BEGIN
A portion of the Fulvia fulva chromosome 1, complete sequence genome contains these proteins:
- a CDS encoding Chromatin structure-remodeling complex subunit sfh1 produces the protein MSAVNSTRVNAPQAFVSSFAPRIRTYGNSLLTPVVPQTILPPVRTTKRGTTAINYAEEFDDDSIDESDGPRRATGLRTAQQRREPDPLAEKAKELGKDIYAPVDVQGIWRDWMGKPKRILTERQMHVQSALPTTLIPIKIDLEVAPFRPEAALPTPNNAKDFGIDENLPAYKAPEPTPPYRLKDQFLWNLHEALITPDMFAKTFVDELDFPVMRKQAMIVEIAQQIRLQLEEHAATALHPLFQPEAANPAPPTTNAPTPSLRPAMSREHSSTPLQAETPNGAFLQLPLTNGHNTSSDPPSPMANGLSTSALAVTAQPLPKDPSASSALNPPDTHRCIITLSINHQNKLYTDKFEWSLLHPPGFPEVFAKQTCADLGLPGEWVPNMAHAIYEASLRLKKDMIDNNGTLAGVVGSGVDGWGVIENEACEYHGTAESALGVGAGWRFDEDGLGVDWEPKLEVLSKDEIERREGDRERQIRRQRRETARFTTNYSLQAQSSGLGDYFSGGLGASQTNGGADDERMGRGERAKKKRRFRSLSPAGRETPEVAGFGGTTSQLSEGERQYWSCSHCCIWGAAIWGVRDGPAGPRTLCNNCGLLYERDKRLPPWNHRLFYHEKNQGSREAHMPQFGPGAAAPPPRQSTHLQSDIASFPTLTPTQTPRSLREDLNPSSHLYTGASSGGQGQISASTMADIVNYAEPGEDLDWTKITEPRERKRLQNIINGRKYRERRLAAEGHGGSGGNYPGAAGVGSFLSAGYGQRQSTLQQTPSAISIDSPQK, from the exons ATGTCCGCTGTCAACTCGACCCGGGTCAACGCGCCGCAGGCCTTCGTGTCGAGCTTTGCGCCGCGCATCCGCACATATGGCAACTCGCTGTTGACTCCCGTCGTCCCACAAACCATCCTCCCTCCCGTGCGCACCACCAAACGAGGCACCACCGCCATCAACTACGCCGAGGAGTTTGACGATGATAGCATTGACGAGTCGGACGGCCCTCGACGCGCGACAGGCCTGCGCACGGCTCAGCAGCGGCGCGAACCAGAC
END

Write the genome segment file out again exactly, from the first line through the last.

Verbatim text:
A portion of the Fulvia fulva chromosome 1, complete sequence genome contains these proteins:
- a CDS encoding Chromatin structure-remodeling complex subunit sfh1 produces the protein MSAVNSTRVNAPQAFVSSFAPRIRTYGNSLLTPVVPQTILPPVRTTKRGTTAINYAEEFDDDSIDESDGPRRATGLRTAQQRREPDPLAEKAKELGKDIYAPVDVQGIWRDWMGKPKRILTERQMHVQSALPTTLIPIKIDLEVAPFRPEAALPTPNNAKDFGIDENLPAYKAPEPTPPYRLKDQFLWNLHEALITPDMFAKTFVDELDFPVMRKQAMIVEIAQQIRLQLEEHAATALHPLFQPEAANPAPPTTNAPTPSLRPAMSREHSSTPLQAETPNGAFLQLPLTNGHNTSSDPPSPMANGLSTSALAVTAQPLPKDPSASSALNPPDTHRCIITLSINHQNKLYTDKFEWSLLHPPGFPEVFAKQTCADLGLPGEWVPNMAHAIYEASLRLKKDMIDNNGTLAGVVGSGVDGWGVIENEACEYHGTAESALGVGAGWRFDEDGLGVDWEPKLEVLSKDEIERREGDRERQIRRQRRETARFTTNYSLQAQSSGLGDYFSGGLGASQTNGGADDERMGRGERAKKKRRFRSLSPAGRETPEVAGFGGTTSQLSEGERQYWSCSHCCIWGAAIWGVRDGPAGPRTLCNNCGLLYERDKRLPPWNHRLFYHEKNQGSREAHMPQFGPGAAAPPPRQSTHLQSDIASFPTLTPTQTPRSLREDLNPSSHLYTGASSGGQGQISASTMADIVNYAEPGEDLDWTKITEPRERKRLQNIINGRKYRERRLAAEGHGGSGGNYPGAAGVGSFLSAGYGQRQSTLQQTPSAISIDSPQK, from the exons ATGTCCGCTGTCAACTCGACCCGGGTCAACGCGCCGCAGGCCTTCGTGTCGAGCTTTGCGCCGCGCATCCGCACATATGGCAACTCGCTGTTGACTCCCGTCGTCCCACAAACCATCCTCCCTCCCGTGCGCACCACCAAACGAGGCACCACCGCCATCAACTACGCCGAGGAGTTTGACGATGATAGCATTGACGAGTCGGACGGCCCTCGACGCGCGACAGGCCTGCGCACGGCTCAGCAGCGGCGCGAACCAGAC